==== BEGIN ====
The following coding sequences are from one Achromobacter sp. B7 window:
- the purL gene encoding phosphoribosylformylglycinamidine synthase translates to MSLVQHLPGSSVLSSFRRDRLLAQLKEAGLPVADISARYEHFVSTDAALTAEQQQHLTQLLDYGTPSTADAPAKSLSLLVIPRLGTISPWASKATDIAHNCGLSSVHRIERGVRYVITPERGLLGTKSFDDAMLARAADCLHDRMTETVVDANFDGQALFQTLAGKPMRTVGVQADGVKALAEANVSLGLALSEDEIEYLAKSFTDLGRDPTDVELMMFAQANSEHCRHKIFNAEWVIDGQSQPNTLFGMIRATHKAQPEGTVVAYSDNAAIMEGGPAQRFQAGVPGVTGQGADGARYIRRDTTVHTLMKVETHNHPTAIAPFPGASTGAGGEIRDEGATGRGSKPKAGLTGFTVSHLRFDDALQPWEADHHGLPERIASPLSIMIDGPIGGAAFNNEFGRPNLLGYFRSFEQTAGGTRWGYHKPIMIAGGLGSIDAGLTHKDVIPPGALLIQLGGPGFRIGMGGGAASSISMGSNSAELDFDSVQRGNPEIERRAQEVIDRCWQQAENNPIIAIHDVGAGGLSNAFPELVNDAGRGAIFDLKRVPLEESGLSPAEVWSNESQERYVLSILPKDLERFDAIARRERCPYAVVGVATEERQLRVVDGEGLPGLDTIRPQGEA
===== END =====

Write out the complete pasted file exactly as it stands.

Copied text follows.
The following coding sequences are from one Achromobacter sp. B7 window:
- the purL gene encoding phosphoribosylformylglycinamidine synthase translates to MSLVQHLPGSSVLSSFRRDRLLAQLKEAGLPVADISARYEHFVSTDAALTAEQQQHLTQLLDYGTPSTADAPAKSLSLLVIPRLGTISPWASKATDIAHNCGLSSVHRIERGVRYVITPERGLLGTKSFDDAMLARAADCLHDRMTETVVDANFDGQALFQTLAGKPMRTVGVQADGVKALAEANVSLGLALSEDEIEYLAKSFTDLGRDPTDVELMMFAQANSEHCRHKIFNAEWVIDGQSQPNTLFGMIRATHKAQPEGTVVAYSDNAAIMEGGPAQRFQAGVPGVTGQGADGARYIRRDTTVHTLMKVETHNHPTAIAPFPGASTGAGGEIRDEGATGRGSKPKAGLTGFTVSHLRFDDALQPWEADHHGLPERIASPLSIMIDGPIGGAAFNNEFGRPNLLGYFRSFEQTAGGTRWGYHKPIMIAGGLGSIDAGLTHKDVIPPGALLIQLGGPGFRIGMGGGAASSISMGSNSAELDFDSVQRGNPEIERRAQEVIDRCWQQAENNPIIAIHDVGAGGLSNAFPELVNDAGRGAIFDLKRVPLEESGLSPAEVWSNESQERYVLSILPKDLERFDAIARRERCPYAVVGVATEERQLRVVDGEGLPGLDTIRPQGEA